Originally Posted By lori



My night hiking tactics are singing and an umbrella. Weird? Yes, to you - animals are terrified of an umbrella. Everyone is terrified of my singing...


I LOVE it!

This is from our website:

Wild Animals!



Ah! This is the stuff that everybody wants to talk about. Wild bears who attack campers in the middle of dinner. Ferocious pumas who lie in wait behind every tree. Snakes that crawl into your sleeping bag at night!



Sorry. Doesnít happen. Since 1980 there have been a total of twelve reported attacks by black bears in California. Thatís an average of less than one attack every two years. Most occurred in developed campgrounds or rural urban interfaces, not in the wilderness. None were fatal. In that same time period, there have been exactly the same number of reported puma attacksómost near the rural urban interface, and none in wilderness areas. Almost all involved children or small adults. Roughly 800 people this year will be bitten by rattlesnakes, and one or two of those bites will result in death. Most of those bitten are young men who are bitten their hands or arms. Enough said. And just at evening--an ursine visitor, backlit in the sun.



So you are not going to get killed or eaten by wild animals. In contrast, some 370,000 Americans are bitten by dogs badly enough to need treatment at the emergency room, and nearly 4,000 people will die in traffic accidents in California this year. And about 30,000 people will die from gunshots of one kind or another in the US. If you want to be safe, get out of the city, get out backpacking in the High Sierra and STOP DRIVING YOUR CAR!



Actually, the only death attributed to a wild animal in the history of Yosemite National Park was a young boy who was killed by a deer. The boy was attempting to hug the deer to pose for a photo, and the deer kicked him, slicing open an artery.



Again, we have a few solutions. When you are in the wilderness, understand that you are in wild country. Pay attention. Bears are attracted by odors of food, so limit the food smells you create. (See the bear in the photo at right? That's the only one we've seen in the backcountry. Zoom in. He's there.) Store your food in bearproof containers to keep them from getting used to the idea that hikers mean food. Most developed campgrounds in our parks these days provide steel bear boxes for your food, and since those have been installed, bear damage to vehicles and camping equipment has drastically declined.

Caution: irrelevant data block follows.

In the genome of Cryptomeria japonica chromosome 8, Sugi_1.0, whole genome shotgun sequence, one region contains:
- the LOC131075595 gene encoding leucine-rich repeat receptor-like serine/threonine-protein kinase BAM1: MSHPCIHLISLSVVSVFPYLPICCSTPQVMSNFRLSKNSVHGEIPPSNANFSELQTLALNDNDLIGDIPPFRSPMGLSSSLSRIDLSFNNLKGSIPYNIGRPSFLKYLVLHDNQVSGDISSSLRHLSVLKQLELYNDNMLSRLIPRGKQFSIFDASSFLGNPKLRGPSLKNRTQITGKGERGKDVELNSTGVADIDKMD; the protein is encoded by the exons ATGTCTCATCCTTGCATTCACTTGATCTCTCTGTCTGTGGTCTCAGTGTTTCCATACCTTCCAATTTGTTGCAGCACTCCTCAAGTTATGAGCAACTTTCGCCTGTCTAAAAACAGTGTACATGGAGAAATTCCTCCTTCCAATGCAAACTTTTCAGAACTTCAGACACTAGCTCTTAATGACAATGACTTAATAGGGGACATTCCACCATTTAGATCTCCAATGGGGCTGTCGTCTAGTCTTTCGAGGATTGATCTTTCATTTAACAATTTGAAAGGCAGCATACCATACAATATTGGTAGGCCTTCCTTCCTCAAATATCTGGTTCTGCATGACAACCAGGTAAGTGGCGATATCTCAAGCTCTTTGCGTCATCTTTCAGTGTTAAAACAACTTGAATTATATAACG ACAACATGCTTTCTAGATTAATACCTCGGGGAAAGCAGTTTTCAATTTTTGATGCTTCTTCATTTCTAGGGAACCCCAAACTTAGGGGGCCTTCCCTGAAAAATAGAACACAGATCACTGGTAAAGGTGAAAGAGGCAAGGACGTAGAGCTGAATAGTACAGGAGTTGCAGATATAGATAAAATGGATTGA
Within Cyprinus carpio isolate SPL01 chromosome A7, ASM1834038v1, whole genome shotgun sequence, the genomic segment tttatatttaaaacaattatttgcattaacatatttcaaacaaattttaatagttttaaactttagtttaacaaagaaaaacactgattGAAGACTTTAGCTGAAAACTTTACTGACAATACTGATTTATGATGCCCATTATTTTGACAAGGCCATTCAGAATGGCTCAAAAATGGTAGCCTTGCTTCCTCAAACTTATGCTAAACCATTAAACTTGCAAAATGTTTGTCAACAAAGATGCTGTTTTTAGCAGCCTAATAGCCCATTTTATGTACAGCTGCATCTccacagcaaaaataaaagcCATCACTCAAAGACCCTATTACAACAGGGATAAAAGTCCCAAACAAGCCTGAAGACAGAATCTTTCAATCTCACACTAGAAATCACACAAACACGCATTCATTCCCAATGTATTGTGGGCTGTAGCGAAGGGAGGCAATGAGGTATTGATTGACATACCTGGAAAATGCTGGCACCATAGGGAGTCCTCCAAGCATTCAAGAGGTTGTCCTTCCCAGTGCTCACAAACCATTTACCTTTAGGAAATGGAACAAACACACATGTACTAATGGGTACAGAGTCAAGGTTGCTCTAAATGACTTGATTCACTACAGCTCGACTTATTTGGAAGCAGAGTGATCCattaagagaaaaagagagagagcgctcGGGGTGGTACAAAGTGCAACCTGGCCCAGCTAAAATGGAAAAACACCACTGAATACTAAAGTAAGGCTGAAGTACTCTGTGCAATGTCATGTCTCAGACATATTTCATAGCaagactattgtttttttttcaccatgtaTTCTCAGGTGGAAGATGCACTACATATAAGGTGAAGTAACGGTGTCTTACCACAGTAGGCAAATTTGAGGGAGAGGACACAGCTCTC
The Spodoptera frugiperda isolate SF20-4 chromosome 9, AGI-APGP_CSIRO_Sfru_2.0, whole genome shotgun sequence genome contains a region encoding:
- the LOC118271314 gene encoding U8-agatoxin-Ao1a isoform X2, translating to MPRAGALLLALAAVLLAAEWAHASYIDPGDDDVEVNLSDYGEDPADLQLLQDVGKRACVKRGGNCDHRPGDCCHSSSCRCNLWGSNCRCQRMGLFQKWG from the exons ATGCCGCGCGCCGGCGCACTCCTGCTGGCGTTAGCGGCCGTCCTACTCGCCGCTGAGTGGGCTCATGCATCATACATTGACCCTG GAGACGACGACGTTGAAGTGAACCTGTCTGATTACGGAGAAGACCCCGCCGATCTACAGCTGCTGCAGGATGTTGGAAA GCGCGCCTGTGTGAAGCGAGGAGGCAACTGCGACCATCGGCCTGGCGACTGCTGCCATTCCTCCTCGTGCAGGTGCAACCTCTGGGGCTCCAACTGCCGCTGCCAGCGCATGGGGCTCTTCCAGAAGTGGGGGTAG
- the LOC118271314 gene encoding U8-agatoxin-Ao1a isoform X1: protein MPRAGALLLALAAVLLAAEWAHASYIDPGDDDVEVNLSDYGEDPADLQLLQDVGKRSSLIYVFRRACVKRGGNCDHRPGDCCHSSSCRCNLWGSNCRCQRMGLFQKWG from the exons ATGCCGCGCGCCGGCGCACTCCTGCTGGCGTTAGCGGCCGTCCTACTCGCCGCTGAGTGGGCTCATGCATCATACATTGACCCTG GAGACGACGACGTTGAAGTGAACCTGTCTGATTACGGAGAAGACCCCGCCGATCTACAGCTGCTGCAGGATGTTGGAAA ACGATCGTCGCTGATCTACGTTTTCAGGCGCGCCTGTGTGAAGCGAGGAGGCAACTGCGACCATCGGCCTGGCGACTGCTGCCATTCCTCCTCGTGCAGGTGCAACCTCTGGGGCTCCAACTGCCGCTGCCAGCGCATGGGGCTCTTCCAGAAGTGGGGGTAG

Pumas generally attack small people who are alone. They attack from behind. If you see a puma, stand up tall and face it. Fight back. Scream for help from nearby hikers. Write about it later, and make lots of money from the TV movie.



Rattlesnakes generally try to avoid people, and often will start to take defensive action when they feel your footsteps approach. Leave them alone. Donít put your hand where you canít see, and donít climb cliffs blindly.



Want some really interesting statistics? 130 Americans are killed by deer every year. 65 are struck by lightning. 100 are killed by bees. 20 are killed by cows. Makes you wonder, huh?



Most importantly, drive very carefully to the trailhead. Your chances of dying are 4,000 times higher on the highway than they are on the trail.
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